Unaliketype is an art-based, high-end fashion brand. I say that because it’s the root of the inspiration of the clothing line. I say “episodes” because they’re more like collections. I wanted to bring that into the fashion world. I’m trying to blend original, organic high-end art, with fashion. The thing is, I’m glad you asked that question, I’m leaving [episode one] pretty vague because I want people to think about it. As I’m trying to add more and more collections -- you’ll see it holistically and see the vision pan out when you have episodes 1-10, and then you’ll have the end of the season. It’s kind of like a TV show. This is bigger than clothing, this is more than a cultural thing. I’m trying to shift how people see art. Right now, the way [art is] portrayed – it’s not for kids our age. It’s not for the younger generation. I’m trying to pull both aspects together, and bring that high-end art, that gallery art, and attract the younger generation to it. The clothing line is going to help that, and we’re going to grow into other branches of other things…[by] incorporating the youth. I’m trying to create that bridge.

I know you mentioned the word “cultural” – is there anything right now that’s particularly inspiring to you?

That’s the anthropology in me right now. I’ve been around a lot of people in many states, and I have a very diverse group of friends. When I do work, I try to express love. That’s why you’ll see a lot of hearts in my work. It’s a lot of love and togetherness type of feeling. And when I say “cultural” – I’m trying to bring everyone together. It’s more of an intuitive thing for me, and I’m doing what my soul is telling me to do. When I paint, it’s just my arm and my wrist, flowing, and it’s all the expression coming out of me.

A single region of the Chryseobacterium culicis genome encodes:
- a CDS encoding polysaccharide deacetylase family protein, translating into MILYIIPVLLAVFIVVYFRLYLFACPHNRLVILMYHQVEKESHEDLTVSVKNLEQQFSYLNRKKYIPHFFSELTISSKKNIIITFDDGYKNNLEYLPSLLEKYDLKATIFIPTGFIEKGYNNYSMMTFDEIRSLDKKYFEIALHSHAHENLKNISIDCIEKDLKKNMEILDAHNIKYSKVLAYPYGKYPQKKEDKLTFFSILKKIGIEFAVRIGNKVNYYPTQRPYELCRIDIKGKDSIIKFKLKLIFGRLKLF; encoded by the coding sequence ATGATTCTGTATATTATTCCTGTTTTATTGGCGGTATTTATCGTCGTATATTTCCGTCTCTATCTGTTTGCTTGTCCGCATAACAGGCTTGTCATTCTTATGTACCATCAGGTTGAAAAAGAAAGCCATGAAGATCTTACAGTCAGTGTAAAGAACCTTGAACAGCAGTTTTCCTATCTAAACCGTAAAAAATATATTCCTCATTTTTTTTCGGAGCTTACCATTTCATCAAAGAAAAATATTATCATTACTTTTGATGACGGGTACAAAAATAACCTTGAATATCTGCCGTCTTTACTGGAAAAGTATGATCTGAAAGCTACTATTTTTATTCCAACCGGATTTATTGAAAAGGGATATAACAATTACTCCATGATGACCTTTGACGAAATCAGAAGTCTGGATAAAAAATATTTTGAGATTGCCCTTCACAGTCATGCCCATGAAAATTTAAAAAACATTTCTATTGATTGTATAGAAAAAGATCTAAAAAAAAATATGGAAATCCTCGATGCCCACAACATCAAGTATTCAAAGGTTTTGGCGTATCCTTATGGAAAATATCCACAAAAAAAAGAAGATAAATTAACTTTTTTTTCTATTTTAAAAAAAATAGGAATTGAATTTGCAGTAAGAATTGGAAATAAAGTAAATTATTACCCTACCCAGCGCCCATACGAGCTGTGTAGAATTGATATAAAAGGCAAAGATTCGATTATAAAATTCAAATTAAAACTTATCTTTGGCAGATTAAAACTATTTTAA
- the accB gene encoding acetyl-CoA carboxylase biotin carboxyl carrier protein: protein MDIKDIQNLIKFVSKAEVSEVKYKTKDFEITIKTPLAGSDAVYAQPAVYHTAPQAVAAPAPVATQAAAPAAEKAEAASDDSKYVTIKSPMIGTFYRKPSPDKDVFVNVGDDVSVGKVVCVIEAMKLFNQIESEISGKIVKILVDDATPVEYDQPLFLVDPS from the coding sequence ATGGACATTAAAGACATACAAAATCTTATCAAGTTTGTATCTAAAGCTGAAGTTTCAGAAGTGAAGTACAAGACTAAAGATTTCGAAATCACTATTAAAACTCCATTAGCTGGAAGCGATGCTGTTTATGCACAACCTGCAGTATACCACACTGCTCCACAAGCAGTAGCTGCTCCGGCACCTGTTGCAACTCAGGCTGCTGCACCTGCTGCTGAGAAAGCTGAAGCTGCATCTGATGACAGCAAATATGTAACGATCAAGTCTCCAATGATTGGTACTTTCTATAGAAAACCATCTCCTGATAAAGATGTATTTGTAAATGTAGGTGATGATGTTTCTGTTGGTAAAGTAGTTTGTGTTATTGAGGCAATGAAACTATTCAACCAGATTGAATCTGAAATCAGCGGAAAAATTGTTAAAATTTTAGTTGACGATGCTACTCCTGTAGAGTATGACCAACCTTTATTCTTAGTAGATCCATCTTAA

I saw on the brand’s Instagram that you have paintings and then the streetwear itself. So, do you do both the paintings and clothing?

I also do the clothing as well. I’m a fashion designer too; I’m trying to be both. If I feel like I want to paint, I just go do it. I have a good eye for things and when it’s finished, I determine whether it should be on clothes or be on someone’s wall, or part of a gallery.

Do you have a mentor?

Honestly… no. I don’t have a mentor. I’m just a college student trying to start a business and a career and get a degree. I don’t really have time for a mentor with all of the classes going on. I’m very strong-minded and independent. I don’t want to sound arrogant and say I don’t need one, but I’m at a point in my life mentally where I can go where I want to go without a mentor. I know what I want. I have a goal in mind, and I’m going to continue to chase it until I get there.

In a few sentences, can you talk a bit about what designing means to you?

Designing is an existential part of me. It’s just me, expressing everything I’ve been through and [I’m currently] going through. My passion… and everything I see and experience from my world and people and places. Designing is my escape. I love creating new things, and turning nothing into something. I look at everything like a canvas because that’s how my mind is wired.